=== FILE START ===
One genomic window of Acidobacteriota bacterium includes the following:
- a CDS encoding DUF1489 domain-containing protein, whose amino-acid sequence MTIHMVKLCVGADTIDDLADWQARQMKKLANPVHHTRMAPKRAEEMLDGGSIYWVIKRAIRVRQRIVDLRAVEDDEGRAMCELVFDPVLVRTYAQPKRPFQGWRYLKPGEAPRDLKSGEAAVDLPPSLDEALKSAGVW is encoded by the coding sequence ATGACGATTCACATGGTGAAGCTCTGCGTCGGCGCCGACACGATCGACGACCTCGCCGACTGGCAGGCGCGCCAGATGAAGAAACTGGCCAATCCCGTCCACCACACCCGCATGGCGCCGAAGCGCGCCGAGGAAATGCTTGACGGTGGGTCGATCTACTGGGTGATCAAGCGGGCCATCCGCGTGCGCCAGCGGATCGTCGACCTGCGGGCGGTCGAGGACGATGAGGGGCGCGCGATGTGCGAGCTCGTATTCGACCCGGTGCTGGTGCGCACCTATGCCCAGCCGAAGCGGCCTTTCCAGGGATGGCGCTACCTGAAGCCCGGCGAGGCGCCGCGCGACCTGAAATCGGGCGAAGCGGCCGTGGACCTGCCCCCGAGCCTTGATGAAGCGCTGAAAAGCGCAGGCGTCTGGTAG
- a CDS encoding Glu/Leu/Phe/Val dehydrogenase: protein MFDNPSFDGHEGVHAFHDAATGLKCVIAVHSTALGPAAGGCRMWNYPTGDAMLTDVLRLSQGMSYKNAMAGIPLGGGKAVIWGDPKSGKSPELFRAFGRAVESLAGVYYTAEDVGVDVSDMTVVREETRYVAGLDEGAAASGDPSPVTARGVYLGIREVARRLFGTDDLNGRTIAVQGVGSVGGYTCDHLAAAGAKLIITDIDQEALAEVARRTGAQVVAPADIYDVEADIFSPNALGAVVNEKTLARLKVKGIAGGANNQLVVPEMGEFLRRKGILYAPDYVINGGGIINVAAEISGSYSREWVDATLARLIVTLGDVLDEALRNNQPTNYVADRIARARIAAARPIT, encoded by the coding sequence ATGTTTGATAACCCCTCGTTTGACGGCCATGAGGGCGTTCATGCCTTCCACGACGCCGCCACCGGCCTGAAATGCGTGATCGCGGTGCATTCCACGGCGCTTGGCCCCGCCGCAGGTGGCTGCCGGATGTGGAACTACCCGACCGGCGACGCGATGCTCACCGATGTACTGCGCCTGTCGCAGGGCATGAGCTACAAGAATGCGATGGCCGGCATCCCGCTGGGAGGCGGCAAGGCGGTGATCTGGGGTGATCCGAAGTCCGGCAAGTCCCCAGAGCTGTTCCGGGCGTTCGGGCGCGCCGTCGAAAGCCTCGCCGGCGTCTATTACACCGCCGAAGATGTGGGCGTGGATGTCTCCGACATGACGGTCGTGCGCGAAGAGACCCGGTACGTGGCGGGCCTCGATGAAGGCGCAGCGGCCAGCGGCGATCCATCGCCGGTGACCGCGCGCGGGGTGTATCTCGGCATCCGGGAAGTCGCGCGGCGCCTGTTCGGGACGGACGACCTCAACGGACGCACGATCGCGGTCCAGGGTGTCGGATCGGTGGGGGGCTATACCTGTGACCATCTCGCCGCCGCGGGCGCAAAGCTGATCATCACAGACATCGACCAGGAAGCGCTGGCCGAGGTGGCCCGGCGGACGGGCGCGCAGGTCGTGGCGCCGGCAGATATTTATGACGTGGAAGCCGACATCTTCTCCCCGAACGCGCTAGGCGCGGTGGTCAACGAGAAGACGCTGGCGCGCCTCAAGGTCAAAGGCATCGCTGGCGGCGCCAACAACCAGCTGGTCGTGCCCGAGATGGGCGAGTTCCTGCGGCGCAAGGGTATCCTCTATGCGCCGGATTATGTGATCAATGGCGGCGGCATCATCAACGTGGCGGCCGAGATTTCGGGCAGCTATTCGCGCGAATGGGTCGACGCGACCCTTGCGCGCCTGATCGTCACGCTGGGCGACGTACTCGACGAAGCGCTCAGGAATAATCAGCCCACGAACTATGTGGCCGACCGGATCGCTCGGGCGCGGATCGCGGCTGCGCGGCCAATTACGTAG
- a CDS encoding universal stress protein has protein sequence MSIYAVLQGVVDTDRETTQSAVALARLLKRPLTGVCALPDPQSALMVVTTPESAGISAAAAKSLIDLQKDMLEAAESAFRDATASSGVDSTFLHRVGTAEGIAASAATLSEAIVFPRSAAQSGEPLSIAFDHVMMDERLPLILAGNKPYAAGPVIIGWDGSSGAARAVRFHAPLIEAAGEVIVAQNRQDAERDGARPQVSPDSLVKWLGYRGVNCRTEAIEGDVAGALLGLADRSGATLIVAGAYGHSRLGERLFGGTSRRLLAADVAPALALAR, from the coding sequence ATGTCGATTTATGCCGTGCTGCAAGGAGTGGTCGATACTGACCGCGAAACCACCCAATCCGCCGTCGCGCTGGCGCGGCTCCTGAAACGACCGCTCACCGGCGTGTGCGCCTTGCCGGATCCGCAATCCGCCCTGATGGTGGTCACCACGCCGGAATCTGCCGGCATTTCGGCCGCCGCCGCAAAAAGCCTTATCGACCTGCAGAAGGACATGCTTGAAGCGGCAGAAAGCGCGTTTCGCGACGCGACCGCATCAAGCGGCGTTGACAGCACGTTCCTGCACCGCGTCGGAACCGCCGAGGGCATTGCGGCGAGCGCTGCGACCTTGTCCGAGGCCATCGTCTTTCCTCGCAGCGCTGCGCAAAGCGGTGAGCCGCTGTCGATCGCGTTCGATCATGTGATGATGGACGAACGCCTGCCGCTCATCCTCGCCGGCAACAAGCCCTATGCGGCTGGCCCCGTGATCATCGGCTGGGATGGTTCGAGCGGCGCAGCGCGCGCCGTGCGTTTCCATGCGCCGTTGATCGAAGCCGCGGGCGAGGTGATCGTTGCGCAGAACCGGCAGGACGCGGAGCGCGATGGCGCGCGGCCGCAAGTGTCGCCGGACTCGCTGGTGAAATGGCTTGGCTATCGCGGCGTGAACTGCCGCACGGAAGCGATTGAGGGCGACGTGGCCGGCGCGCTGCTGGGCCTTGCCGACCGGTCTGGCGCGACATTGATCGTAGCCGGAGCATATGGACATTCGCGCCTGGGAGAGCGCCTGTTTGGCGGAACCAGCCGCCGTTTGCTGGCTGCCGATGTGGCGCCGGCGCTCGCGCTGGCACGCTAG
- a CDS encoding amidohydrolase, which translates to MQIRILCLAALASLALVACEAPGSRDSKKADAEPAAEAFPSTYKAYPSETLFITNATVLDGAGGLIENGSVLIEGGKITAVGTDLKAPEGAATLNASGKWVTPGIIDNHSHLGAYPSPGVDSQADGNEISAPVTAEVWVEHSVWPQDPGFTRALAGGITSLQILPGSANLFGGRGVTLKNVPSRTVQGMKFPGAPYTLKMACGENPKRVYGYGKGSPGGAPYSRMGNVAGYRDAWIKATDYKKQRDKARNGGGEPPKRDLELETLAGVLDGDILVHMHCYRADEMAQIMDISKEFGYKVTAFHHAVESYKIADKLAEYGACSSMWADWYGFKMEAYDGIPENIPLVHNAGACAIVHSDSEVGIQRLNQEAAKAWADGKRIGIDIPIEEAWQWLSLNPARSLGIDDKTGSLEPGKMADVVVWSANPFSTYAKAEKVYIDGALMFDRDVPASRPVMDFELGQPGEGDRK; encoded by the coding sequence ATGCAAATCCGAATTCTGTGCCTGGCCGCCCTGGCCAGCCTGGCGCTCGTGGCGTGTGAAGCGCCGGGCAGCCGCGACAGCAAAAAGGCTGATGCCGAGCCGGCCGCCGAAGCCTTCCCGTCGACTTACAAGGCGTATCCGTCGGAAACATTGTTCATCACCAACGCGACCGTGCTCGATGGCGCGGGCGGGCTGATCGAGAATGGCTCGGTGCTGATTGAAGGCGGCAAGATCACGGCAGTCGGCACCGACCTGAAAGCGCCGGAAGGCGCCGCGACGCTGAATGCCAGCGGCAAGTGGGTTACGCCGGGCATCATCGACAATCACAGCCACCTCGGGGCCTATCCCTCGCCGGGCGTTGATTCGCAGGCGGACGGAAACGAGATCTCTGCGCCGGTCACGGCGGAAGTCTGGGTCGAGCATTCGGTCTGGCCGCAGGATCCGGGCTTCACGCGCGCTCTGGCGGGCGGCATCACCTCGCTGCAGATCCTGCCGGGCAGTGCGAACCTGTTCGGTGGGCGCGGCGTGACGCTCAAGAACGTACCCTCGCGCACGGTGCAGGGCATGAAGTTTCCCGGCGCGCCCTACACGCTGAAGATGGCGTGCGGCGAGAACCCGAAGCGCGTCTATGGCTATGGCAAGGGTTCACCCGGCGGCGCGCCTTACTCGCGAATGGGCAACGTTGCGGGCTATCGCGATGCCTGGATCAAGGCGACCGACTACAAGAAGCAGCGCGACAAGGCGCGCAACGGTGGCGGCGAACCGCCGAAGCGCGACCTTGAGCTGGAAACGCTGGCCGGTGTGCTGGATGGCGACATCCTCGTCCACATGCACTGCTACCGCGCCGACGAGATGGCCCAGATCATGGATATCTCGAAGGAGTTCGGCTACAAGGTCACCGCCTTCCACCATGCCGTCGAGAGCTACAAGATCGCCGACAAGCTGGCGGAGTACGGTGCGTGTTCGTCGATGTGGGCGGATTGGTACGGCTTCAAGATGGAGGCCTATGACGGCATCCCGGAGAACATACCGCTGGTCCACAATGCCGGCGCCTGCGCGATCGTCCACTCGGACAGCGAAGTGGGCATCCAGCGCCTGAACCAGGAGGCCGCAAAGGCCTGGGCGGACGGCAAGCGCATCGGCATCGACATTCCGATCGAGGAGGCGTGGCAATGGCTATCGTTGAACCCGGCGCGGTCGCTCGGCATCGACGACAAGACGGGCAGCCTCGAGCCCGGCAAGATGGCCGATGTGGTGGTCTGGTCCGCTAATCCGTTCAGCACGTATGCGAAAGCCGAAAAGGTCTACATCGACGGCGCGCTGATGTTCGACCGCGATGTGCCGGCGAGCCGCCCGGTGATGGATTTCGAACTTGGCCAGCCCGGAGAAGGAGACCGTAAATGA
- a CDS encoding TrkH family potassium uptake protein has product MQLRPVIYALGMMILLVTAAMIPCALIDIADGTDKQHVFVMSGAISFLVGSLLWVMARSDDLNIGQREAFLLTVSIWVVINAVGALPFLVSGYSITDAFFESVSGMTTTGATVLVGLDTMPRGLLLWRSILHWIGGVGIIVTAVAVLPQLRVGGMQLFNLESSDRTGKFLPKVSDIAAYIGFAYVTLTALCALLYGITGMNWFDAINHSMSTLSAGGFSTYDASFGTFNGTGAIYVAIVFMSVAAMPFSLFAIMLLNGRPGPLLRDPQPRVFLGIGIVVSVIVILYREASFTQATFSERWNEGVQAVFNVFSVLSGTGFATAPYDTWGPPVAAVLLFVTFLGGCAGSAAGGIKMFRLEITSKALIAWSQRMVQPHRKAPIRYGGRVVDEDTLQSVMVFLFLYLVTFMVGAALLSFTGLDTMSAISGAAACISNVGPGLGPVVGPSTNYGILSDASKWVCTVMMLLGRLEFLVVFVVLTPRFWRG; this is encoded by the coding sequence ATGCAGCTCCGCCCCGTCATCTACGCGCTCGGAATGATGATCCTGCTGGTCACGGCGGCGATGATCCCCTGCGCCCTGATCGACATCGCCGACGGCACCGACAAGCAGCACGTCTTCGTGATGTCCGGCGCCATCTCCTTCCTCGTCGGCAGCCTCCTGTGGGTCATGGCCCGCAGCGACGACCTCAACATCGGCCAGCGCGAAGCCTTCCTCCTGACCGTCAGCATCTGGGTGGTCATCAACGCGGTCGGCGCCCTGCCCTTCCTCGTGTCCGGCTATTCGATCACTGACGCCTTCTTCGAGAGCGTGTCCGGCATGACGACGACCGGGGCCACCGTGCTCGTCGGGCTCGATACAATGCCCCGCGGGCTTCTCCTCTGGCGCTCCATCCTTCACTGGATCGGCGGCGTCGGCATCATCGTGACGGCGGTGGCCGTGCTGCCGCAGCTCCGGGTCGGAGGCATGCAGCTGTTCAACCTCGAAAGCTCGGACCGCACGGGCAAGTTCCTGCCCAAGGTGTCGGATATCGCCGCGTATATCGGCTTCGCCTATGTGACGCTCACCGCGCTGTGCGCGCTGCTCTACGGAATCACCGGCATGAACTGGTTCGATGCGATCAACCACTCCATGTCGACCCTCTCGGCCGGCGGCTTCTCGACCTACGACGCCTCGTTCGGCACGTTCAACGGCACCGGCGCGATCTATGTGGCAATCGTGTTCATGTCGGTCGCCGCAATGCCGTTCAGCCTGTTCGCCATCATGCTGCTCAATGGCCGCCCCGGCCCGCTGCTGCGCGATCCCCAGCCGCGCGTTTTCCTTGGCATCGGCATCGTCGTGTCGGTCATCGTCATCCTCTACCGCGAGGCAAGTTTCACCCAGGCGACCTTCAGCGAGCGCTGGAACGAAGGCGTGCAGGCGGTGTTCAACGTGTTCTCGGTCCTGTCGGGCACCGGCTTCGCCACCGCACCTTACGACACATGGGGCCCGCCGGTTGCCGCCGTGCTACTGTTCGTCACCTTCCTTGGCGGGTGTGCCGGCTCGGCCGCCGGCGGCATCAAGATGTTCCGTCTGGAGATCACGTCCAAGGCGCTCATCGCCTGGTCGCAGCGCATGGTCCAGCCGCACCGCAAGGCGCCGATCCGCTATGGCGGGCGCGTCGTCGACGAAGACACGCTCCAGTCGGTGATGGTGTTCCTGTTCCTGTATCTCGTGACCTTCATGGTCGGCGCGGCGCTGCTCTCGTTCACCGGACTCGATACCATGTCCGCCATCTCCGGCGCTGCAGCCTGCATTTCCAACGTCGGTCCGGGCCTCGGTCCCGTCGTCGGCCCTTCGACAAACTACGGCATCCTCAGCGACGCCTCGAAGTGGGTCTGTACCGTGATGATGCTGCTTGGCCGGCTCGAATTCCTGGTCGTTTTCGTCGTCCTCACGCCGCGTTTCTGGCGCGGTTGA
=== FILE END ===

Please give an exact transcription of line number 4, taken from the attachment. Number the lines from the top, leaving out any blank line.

- a CDS encoding universal stress protein has protein sequence MSIYAVLQGVVDTDRETTQSAVALARLLKRPLTGVCALPDPQSALMVVTTPESAGISAAAAKSLIDLQKDMLEAAESAFRDATASSGVDSTFLHRVGTAEGIAASAATLSEAIVFPRSAAQSGEPLSIAFDHVMMDERLPLILAGNKPYAAGPVIIGWDGSSGAARAVRFHAPLIEAAGEVIVAQNRQDAERDGARPQVSPDSLVKWLGYRGVNCRTEAIEGDVAGALLGLADRSGATLIVAGAYGHSRLGERLFGGTSRRLLAADVAPALALAR, from the coding sequence ATGTCGATTTATGCCGTGCTGCAAGGAGTGGTCGATACTGACCGCGAAACCACCCAATCCGCCGTCGCGCTGGCGCGGCTCCTGAAACGACCGCTCACCGGCGTGTGCGCCTTGCCGGATCCGCAATCCGCCCTGATGGTGGTCACCACGCCGGAATCTGCCGGCATTTCGGCCGCCGCCGCAAAAAGCCTTATCGACCTGCAGAAGGACATGCTTGAAGCGGCAGAAAGCGCGTTTCGCGACGCGACCGCATCAAGCGGCGTTGACAGCACGTTCCTGCACCGCGTCGGAACCGCCGAGGGCATTGCGGCGAGCGCTGCGACCTTGTCCGAGGCCATCGTCTTTCCTCGCAGCGCTGCGCAAAGCGGTGAGCCGCTGTCGATCGCGTTCGATCATGTGATGATGGACGAACGCCTGCCGCTCATCCTCGCCGGCAACAAGCCCTATGCGGCTGGCCCCGTGATCATCGGCTGGGATGGTTCGAGCGGCGCAGCGCGCGCCGTGCGTTTCCATGCGCCGTTGATCGAAGCCGCGGGCGAGGTGATCGTTGCGCAGAACCGGCAGGACGCGGAGCGCGATGGCGCGCGGCCGCAAGTGTCGCCGGACTCGCTGGTGAAATGGCTTGGCTATCGCGGCGTGAACTGCCGCACGGAAGCGATTGAGGGCGACGTGGCCGGCGCGCTGCTGGGCCTTGCCGACCGGTCTGGCGCGACATTGATCGTAGCCGGAGCATATGGACATTCGCGCCTGGGAGAGCGCCTGTTTGGCGGAACCAGCCGCCGTTTGCTGGCTGCCGATGTGGCGCCGGCGCTCGCGCTGGCACGCTAG